#### al onestone

**Registered Senior Member**

Quite the contrary - gravity between the particles is pulling them together in a direction perpendicular to their propagation, so that's the direction in which they'd have to slow down. You're right that the average velocity in directions other than the beam propagation direction is zero:

$$\langle p \rangle=0$$

But kinetic energy doesn't go as velocity. It goes as velocity squared, and the uncertainty principle guarantees that this will be nonzero in all directions:

$$\langle p^2 \rangle>0$$

Total energy, or the expectation value of the Hamiltonian, is the sum of this kinetic energy and the gravitational potential energy:

$$\langle H \rangle=\frac{1}{m}\langle p^2 \rangle+\langle V_g \rangle$$

To see whether energy is conserved, you have to compare $$\langle H \rangle$$ between your initial state and your final state. The final state has a larger potential term, but the velocity spread is narrower, so the kinetic energy term is smaller.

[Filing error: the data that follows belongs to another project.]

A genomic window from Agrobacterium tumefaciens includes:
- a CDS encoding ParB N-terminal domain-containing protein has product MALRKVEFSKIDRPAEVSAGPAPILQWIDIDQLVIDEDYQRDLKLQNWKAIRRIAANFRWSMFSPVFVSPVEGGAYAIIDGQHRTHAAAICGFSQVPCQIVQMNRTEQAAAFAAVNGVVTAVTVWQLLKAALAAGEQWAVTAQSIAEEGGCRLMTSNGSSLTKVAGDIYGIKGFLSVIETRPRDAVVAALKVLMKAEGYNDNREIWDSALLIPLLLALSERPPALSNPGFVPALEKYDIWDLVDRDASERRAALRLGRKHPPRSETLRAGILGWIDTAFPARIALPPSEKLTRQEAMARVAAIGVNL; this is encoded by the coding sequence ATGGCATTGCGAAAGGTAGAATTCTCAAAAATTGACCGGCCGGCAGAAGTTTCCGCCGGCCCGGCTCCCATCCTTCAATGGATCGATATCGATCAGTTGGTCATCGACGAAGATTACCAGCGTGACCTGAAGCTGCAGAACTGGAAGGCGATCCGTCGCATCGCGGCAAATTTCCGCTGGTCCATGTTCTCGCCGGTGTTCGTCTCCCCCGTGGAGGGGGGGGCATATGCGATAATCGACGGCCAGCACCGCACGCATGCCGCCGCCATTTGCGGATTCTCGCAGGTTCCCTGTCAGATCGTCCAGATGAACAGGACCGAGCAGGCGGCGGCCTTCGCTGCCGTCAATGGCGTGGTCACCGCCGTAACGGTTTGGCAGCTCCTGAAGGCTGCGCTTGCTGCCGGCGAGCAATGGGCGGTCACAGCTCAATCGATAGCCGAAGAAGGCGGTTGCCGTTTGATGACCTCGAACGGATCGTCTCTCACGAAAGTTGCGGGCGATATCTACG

OK, I see what you mean, the kinetic energy on average is always non-zero, but the average velocity is zero. There is no other explanation unless you are willing to assign the velocity and momentum a non-zero average value. You can say "the particles have no average velocity but they travel towards the fringes on average". Since this is your explanation then I would ask you to break the mathematics down to something which evaluates areas that are smaller than the uncertainty so you can see each part of the distribution changing by itself. But this is not possible in QM.

Although your explanation in terms of the hamiltonian does suffice as an explanation. Your

*opinion*seems to be that the transverse directional motion of the particles is averaged to zero, but still each particle moves, and that the combined movement creates the fringing that is observed. And then it is natural to assume that the "slowing" of the particles is the energy loss that makes up for the energy gain in average gravitational potential. I would say that this is an eloborate explanation that is worth testing, because most physicists do not have the interpretation that would allow for "movement of the particles" prior to measurement.